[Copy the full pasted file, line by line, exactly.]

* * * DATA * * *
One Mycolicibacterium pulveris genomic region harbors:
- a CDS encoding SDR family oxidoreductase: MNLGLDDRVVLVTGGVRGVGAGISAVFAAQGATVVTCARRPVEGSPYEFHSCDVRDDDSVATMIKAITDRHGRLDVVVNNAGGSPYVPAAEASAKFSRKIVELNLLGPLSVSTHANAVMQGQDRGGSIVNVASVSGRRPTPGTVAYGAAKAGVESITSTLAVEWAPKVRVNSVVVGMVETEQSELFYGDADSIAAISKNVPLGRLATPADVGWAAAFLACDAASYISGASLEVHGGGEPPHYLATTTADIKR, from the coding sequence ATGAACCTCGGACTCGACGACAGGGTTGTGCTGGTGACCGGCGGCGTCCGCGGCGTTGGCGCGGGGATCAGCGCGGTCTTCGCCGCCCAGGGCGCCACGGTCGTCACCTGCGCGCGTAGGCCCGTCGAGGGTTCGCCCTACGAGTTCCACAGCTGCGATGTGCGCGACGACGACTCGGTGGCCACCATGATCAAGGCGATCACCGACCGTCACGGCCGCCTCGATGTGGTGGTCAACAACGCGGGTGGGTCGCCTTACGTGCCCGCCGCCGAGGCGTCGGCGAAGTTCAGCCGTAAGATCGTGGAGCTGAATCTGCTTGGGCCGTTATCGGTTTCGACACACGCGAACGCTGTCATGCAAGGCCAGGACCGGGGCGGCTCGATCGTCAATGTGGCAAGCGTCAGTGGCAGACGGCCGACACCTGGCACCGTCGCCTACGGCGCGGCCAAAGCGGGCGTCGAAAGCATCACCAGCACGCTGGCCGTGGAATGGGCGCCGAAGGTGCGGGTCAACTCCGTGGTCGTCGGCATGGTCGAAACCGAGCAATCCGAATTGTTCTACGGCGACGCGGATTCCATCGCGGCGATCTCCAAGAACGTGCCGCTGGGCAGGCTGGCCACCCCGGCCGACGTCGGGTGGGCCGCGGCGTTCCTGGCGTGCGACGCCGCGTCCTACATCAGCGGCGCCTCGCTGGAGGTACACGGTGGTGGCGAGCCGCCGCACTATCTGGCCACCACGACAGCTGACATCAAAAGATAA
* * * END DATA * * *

One Mycolicibacterium pulveris genomic region harbors:
- a CDS encoding SDR family oxidoreductase: MNLGLDDRVVLVTGGVRGVGAGISAVFAAQGATVVTCARRPVEGSPYEFHSCDVRDDDSVATMIKAITDRHGRLDVVVNNAGGSPYVPAAEASAKFSRKIVELNLLGPLSVSTHANAVMQGQDRGGSIVNVASVSGRRPTPGTVAYGAAKAGVESITSTLAVEWAPKVRVNSVVVGMVETEQSELFYGDADSIAAISKNVPLGRLATPADVGWAAAFLACDAASYISGASLEVHGGGEPPHYLATTTADIKR, from the coding sequence ATGAACCTCGGACTCGACGACAGGGTTGTGCTGGTGACCGGCGGCGTCCGCGGCGTTGGCGCGGGGATCAGCGCGGTCTTCGCCGCCCAGGGCGCCACGGTCGTCACCTGCGCGCGTAGGCCCGTCGAGGGTTCGCCCTACGAGTTCCACAGCTGCGATGTGCGCGACGACGACTCGGTGGCCACCATGATCAAGGCGATCACCGACCGTCACGGCCGCCTCGATGTGGTGGTCAACAACGCGGGTGGGTCGCCTTACGTGCCCGCCGCCGAGGCGTCGGCGAAGTTCAGCCGTAAGATCGTGGAGCTGAATCTGCTTGGGCCGTTATCGGTTTCGACACACGCGAACGCTGTCATGCAAGGCCAGGACCGGGGCGGCTCGATCGTCAATGTGGCAAGCGTCAGTGGCAGACGGCCGACACCTGGCACCGTCGCCTACGGCGCGGCCAAAGCGGGCGTCGAAAGCATCACCAGCACGCTGGCCGTGGAATGGGCGCCGAAGGTGCGGGTCAACTCCGTGGTCGTCGGCATGGTCGAAACCGAGCAATCCGAATTGTTCTACGGCGACGCGGATTCCATCGCGGCGATCTCCAAGAACGTGCCGCTGGGCAGGCTGGCCACCCCGGCCGACGTCGGGTGGGCCGCGGCGTTCCTGGCGTGCGACGCCGCGTCCTACATCAGCGGCGCCTCGCTGGAGGTACACGGTGGTGGCGAGCCGCCGCACTATCTGGCCACCACGACAGCTGACATCAAAAGATAA